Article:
Remember how Democratic leaders in the Senate were abandoning hopes of setting a timetable for withdrawal from Iraq in favor of "incremental changes" and "modest bipartisan measures"?
As the Washington Post reports this morning, Senate Majority Leader Harry Reid will now once again push for a bill that would require the withdrawal of almost all U.S. combat troops from Iraq by June 2008.
It's not that Senate Democrats have finally found a backbone, mind you. It's that too many Republicans -- and here's a surprise -- seem unwilling to go along with even the more "modest" measures that Reid and the Democrats hoped could win bipartisan approval. There's little appetite in the GOP for a bill that would set a date-specific though nonbinding "goal" for removing troops from Iraq, and Republican Virginia Sen. John Warner now seems to be wavering on Democratic Virginia Sen. Jim Webb's plan to require that U.S. troops have more time at home between deployments overseas. Warner voted for the measure in July, but now an aide says he's rethinking his position.
So Reid says that he will push again for legislation with "definite timetables" for withdrawal. It won't pass, but it will put everyone on record again and let the Democrats argue, as Reid did Monday, that Iraq is "the Senate Republicans' war, not just Bush's war."
In the meantime, senators in the middle are still whipping up a hodgepodge of would-be bipartisan measures that would nibble at the edges of the war. As Congressional Quarterly reports, Republican Sen. Susan Collins and Democratic Sen. Ben Nelson are working up a measure that would limit the mission of U.S. troops in Iraq; Democratic Sen. Ken Salazar and Republican Sen. Lamar Alexander are eyeing a similar change in mission, coupled with the beginning of a withdrawal by early next year; and Republican Sen. George Voinovich is writing a "binding" joint resolution that would require the president to begin withdrawing some unspecified number of troops from Iraq within 120 days and set a goal of having a "limited" U.S. presence in Iraq at some date of Bush's choosing.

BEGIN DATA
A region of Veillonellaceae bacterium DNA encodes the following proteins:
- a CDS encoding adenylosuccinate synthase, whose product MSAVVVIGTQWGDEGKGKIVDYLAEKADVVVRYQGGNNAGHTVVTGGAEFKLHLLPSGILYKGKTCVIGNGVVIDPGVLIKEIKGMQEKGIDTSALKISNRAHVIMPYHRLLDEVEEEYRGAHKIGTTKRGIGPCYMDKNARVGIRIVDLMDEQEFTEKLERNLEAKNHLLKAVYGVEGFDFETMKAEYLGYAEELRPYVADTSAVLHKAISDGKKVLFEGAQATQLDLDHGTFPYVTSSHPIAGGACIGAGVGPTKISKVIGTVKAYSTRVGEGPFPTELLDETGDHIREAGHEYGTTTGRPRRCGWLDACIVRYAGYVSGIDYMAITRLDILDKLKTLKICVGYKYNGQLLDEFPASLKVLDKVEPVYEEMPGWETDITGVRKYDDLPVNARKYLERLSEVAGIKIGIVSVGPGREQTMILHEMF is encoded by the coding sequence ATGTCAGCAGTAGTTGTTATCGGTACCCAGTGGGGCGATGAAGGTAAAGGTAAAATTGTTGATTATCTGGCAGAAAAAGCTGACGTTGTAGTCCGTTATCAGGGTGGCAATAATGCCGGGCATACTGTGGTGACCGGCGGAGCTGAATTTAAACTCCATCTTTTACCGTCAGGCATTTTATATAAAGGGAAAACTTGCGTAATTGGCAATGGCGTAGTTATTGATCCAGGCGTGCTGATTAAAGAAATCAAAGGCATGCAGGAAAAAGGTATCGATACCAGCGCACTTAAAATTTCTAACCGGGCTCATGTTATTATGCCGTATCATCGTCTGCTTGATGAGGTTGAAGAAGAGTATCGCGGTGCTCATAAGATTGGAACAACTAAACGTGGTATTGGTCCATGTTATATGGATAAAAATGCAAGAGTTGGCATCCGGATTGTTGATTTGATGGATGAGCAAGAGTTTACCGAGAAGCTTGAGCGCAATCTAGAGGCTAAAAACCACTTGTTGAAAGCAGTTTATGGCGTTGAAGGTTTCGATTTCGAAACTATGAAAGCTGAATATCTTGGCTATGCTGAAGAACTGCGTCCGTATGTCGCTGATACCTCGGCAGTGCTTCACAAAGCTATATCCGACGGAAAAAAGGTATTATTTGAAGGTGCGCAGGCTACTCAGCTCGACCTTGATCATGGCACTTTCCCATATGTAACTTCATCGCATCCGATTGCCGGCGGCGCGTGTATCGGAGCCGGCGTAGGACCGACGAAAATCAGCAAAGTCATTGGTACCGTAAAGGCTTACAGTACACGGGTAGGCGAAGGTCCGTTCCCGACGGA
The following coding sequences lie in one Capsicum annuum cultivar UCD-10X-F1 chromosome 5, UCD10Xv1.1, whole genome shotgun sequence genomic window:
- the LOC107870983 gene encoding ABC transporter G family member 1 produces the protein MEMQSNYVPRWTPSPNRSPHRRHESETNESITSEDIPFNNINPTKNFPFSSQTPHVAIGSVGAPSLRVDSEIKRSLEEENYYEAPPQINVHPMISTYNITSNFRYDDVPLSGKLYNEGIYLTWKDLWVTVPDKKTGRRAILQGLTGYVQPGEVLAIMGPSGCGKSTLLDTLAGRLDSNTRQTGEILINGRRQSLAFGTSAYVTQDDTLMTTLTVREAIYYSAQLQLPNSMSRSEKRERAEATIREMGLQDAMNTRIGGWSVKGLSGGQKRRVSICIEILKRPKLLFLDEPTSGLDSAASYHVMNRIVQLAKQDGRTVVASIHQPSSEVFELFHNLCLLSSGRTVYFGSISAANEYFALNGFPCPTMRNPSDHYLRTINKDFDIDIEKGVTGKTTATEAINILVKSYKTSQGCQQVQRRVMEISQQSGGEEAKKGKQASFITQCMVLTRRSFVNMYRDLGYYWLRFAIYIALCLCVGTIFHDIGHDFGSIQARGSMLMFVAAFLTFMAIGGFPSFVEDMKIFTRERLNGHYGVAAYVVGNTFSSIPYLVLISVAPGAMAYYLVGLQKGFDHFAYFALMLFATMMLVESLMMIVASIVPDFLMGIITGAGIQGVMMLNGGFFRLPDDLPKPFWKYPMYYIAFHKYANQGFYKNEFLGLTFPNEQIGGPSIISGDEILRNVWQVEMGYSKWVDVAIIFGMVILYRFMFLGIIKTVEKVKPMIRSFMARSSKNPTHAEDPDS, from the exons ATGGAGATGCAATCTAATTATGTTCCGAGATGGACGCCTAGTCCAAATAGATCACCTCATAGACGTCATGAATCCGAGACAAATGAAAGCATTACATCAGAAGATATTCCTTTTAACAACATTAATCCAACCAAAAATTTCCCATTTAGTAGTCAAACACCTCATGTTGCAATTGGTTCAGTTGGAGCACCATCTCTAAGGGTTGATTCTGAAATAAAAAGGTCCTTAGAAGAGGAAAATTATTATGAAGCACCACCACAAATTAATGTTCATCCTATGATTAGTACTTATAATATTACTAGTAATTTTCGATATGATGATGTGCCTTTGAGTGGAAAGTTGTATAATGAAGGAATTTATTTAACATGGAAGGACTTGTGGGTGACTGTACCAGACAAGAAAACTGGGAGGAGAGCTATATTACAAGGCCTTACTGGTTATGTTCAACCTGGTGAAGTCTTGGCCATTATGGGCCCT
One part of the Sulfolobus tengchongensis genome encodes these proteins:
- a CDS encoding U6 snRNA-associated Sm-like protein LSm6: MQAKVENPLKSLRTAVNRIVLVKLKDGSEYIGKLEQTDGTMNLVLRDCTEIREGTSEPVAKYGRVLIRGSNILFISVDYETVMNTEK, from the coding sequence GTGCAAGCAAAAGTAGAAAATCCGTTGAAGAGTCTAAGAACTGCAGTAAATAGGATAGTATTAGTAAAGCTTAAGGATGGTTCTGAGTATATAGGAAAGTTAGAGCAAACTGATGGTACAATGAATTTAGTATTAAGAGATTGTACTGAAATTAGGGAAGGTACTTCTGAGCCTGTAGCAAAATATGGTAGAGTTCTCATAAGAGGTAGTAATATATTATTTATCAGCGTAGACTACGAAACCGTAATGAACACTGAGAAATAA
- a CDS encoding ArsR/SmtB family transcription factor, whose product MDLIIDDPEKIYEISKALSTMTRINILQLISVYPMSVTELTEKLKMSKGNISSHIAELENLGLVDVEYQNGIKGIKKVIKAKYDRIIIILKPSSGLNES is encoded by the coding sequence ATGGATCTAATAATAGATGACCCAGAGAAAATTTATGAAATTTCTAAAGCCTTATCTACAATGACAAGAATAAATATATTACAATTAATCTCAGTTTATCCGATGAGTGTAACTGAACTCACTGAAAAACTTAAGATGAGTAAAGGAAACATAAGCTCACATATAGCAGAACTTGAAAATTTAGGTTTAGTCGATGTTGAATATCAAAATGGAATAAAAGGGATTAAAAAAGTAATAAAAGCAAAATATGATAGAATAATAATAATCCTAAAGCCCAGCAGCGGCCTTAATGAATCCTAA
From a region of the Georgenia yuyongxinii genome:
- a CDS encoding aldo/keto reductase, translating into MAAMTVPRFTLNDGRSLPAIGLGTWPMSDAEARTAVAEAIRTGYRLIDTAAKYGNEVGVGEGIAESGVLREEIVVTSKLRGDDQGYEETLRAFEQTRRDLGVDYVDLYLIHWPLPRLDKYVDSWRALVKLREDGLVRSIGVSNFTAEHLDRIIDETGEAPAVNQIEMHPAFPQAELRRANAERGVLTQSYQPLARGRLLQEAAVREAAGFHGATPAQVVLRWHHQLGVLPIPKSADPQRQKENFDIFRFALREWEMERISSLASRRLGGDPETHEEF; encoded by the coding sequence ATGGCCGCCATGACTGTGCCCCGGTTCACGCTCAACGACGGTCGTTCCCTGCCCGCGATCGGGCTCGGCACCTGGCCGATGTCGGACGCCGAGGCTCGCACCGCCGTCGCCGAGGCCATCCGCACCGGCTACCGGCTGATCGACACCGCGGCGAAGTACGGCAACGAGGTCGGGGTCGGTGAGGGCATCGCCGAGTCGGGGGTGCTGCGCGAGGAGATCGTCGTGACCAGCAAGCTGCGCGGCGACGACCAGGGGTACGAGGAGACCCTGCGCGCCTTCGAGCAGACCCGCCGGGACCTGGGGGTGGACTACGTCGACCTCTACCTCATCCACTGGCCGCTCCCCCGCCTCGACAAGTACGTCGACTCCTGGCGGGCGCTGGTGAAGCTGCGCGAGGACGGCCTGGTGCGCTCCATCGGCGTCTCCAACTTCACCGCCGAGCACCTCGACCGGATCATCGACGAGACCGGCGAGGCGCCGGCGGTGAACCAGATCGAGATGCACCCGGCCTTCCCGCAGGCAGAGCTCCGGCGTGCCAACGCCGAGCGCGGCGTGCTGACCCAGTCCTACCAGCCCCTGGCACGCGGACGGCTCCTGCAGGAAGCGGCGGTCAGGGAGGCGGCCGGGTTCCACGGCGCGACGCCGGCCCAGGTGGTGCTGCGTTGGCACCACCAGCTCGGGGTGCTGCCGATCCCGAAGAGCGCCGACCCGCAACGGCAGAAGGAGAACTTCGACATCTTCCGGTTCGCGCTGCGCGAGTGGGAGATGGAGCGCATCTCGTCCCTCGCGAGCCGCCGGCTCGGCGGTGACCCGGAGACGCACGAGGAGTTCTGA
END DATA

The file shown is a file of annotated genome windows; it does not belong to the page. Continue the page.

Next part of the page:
The problem with all these measures, of course, is that the president can pretty much claim that he's already doing whatever they might require. Withdrawal? I'm on it. Change of mission? It's coming. A "limited" presence down the road? It's in the works. But that's a "problem" only in the sense that it means that the measures won't actually do anything to force the president's hand or end the president's war. For Republicans looking for a way to look like they're standing up to Bush without really doing so, that's not a problem at all. It's an opportunity, an out, and if the Senate accomplishes anything at all on Iraq this time around, it will be because enough Republican senators think that they need one.